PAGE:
And thanks, I like the names too :D

  3. On the topic of questions that you raise that will be a long time answering: think about if whether they are actually necessary or not. You might find that after some contemplation that the issues can either be answered sooner than you previously anticipated or are kind of superfluous; in that case, your problem will be solved. If they are necessary, you could downplay them or just hope that your readers will be so interested in other things that the unanswered questions are not too bothersome.

    Other than that, your idea of genetic engineering—and its basis in that humans and aliens have been living alongside each other for a long time and that love is inevitable—is really nice and believable. I completely understand where the idea came from and think it’s cool. :D Are you going to talk about this a bit in your novel (the first one) or is it more of an ‘implied’ or ‘glossed over’ idea?

    As for your last paragraph: one of your top priorities should definitely be to have fun. ☺ Of course make time for writing, but you can’t be a good writer if you aren’t out in the world having experiences. I know you know that, I just think it’s a good thing to remember.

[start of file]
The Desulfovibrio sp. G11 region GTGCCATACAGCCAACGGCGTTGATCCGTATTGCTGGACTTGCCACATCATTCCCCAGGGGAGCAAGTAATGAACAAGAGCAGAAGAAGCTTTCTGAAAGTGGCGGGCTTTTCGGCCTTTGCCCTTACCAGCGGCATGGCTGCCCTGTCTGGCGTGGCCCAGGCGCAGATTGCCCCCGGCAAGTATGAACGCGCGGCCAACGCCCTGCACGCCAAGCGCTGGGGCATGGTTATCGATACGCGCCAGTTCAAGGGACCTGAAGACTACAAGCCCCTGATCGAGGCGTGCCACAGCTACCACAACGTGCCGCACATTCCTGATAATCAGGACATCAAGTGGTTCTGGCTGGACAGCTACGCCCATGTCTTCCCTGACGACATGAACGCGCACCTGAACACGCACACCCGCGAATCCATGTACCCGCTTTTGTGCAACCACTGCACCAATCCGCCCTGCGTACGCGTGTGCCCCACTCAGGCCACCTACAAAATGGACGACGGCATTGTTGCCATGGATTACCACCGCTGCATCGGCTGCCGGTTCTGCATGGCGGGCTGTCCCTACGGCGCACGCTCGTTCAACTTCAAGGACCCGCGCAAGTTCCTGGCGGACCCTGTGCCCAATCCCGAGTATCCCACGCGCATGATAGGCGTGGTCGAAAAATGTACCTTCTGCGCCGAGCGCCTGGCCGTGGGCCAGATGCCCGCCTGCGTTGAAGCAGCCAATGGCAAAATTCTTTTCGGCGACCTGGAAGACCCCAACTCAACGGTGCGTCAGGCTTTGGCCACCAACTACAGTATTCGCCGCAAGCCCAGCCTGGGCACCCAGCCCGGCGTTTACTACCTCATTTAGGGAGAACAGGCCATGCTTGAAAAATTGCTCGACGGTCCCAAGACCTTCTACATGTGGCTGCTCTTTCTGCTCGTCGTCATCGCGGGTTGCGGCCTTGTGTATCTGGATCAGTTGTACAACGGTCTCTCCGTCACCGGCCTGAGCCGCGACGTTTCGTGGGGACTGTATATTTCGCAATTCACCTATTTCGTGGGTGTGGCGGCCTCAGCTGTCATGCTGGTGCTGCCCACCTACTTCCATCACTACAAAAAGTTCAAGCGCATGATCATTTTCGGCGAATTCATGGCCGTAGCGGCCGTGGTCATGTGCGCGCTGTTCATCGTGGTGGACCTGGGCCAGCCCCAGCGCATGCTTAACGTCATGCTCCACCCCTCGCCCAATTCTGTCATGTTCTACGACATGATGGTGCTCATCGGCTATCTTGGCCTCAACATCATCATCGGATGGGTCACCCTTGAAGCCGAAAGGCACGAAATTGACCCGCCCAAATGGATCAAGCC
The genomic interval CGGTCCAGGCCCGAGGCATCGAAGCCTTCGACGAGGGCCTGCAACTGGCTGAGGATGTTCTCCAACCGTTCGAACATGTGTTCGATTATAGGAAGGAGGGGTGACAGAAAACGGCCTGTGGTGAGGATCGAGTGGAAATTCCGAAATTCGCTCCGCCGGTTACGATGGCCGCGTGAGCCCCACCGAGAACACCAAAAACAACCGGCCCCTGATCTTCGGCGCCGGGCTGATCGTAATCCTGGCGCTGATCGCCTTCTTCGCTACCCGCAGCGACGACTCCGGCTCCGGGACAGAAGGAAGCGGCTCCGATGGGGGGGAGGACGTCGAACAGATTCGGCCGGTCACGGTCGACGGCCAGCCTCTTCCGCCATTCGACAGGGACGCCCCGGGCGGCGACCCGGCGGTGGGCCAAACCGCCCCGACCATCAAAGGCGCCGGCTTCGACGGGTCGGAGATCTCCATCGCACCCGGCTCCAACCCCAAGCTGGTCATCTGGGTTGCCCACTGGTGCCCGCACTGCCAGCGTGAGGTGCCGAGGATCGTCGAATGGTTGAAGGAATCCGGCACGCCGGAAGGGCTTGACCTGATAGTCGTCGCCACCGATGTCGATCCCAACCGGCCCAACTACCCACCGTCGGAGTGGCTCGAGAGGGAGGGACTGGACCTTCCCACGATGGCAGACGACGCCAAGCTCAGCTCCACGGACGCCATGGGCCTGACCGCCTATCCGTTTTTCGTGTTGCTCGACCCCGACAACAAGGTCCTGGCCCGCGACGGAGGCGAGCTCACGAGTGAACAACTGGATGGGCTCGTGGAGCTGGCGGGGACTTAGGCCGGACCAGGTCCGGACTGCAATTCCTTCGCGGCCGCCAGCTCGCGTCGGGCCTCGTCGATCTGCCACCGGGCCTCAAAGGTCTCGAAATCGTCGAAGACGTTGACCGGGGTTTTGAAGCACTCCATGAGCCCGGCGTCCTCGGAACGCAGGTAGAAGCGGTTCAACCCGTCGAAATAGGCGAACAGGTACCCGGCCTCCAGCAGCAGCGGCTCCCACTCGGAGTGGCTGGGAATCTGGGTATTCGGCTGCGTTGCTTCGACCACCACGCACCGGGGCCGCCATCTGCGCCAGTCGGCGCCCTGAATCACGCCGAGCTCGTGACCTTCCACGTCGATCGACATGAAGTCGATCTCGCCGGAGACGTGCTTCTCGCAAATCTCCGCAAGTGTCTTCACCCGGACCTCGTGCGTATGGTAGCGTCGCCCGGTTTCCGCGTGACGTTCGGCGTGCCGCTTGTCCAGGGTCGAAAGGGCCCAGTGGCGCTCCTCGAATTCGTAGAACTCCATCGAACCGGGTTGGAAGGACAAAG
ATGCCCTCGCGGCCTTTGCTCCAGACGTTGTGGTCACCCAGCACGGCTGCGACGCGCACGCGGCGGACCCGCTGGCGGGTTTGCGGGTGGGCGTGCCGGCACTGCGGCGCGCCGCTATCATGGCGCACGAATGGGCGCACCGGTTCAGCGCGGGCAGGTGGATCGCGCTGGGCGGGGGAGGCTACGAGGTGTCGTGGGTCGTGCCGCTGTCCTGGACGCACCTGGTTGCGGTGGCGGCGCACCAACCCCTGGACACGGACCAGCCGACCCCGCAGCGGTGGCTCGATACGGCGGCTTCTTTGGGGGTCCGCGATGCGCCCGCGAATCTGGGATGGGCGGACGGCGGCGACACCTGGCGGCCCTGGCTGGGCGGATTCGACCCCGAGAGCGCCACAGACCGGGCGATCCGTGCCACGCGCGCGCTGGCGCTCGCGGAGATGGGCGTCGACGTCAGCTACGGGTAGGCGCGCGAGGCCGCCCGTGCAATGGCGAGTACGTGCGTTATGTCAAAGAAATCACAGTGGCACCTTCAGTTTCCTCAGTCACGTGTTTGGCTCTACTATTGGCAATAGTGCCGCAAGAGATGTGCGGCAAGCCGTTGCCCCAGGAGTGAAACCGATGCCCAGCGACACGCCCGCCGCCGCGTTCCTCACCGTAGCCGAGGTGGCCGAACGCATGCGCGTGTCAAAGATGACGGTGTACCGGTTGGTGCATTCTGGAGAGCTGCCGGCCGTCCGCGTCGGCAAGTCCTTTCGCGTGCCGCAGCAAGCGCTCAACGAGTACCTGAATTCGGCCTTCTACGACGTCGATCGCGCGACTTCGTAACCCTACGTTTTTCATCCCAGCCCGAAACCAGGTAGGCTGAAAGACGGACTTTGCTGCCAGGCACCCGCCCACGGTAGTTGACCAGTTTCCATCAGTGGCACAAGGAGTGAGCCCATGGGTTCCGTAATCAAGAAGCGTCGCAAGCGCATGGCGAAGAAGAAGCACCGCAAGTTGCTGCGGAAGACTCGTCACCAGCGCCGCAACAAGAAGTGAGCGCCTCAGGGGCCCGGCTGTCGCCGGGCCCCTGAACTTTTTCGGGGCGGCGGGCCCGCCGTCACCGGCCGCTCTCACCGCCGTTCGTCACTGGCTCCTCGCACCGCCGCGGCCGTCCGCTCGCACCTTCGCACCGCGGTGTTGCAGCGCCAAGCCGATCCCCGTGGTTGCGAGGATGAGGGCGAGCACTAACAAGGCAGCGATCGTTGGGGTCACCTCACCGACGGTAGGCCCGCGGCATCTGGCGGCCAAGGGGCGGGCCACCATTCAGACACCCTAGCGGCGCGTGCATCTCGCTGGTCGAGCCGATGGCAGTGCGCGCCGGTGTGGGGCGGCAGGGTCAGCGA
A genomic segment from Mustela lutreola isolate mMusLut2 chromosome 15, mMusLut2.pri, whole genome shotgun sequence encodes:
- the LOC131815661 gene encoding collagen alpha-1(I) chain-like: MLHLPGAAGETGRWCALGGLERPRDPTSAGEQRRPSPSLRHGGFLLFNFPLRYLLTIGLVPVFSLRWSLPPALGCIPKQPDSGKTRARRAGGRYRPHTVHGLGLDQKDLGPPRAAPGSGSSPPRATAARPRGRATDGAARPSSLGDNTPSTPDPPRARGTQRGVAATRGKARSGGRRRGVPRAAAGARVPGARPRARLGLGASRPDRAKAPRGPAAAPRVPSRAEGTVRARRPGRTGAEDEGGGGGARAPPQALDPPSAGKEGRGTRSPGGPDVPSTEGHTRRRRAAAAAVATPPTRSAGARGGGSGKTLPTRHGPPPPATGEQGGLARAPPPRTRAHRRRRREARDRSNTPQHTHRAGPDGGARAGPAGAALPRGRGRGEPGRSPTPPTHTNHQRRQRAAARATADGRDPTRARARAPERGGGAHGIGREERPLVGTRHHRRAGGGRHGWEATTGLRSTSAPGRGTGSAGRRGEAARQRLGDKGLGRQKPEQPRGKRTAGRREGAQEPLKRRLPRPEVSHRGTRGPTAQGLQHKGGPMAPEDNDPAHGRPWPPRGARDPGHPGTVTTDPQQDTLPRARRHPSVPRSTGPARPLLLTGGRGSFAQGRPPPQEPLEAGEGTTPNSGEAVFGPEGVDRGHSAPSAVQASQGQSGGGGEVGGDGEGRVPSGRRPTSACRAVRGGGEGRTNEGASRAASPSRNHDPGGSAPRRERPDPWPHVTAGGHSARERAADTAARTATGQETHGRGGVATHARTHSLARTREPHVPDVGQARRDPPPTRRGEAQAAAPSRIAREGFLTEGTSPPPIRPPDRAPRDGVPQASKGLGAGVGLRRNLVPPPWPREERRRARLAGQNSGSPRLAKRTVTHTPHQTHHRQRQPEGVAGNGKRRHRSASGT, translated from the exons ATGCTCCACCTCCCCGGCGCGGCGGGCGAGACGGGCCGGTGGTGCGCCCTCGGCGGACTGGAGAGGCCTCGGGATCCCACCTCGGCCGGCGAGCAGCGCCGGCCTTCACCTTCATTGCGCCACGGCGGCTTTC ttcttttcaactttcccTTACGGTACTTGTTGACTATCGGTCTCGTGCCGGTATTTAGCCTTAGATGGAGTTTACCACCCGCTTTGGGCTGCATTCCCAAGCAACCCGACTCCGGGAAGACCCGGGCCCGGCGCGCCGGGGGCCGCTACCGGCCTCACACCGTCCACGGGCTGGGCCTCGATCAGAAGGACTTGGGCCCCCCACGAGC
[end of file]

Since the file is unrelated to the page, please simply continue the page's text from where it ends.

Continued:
For your subsequent posts, I liked what you did today. You could use other posts to talk about some novel concepts presented in your work, like cultural characteristics of the aliens or things of the like. The other thing that would work nicely is posting more excerpts, especially parts of the novel that have some ‘problem’, as in when you read them there’s just something about it that you don’t like but can’t figure out what it is. Your readers can be helpful in identifying how to address these problem areas. Of course, also posting your favorite passages would be good for entertaining us. ☺ Oh! And you could post examples of those questions that go unanswered that you mentioned earlier and see if we think that we’d be too curious if we had to wait to learn the answer/if we would be angry over not learning the answer.

    Off-topic: did you get my e-mail? I recently switched e-mail addresses and was concerned that it never actually reached your inbox (I have bad luck with e-mail for some reason).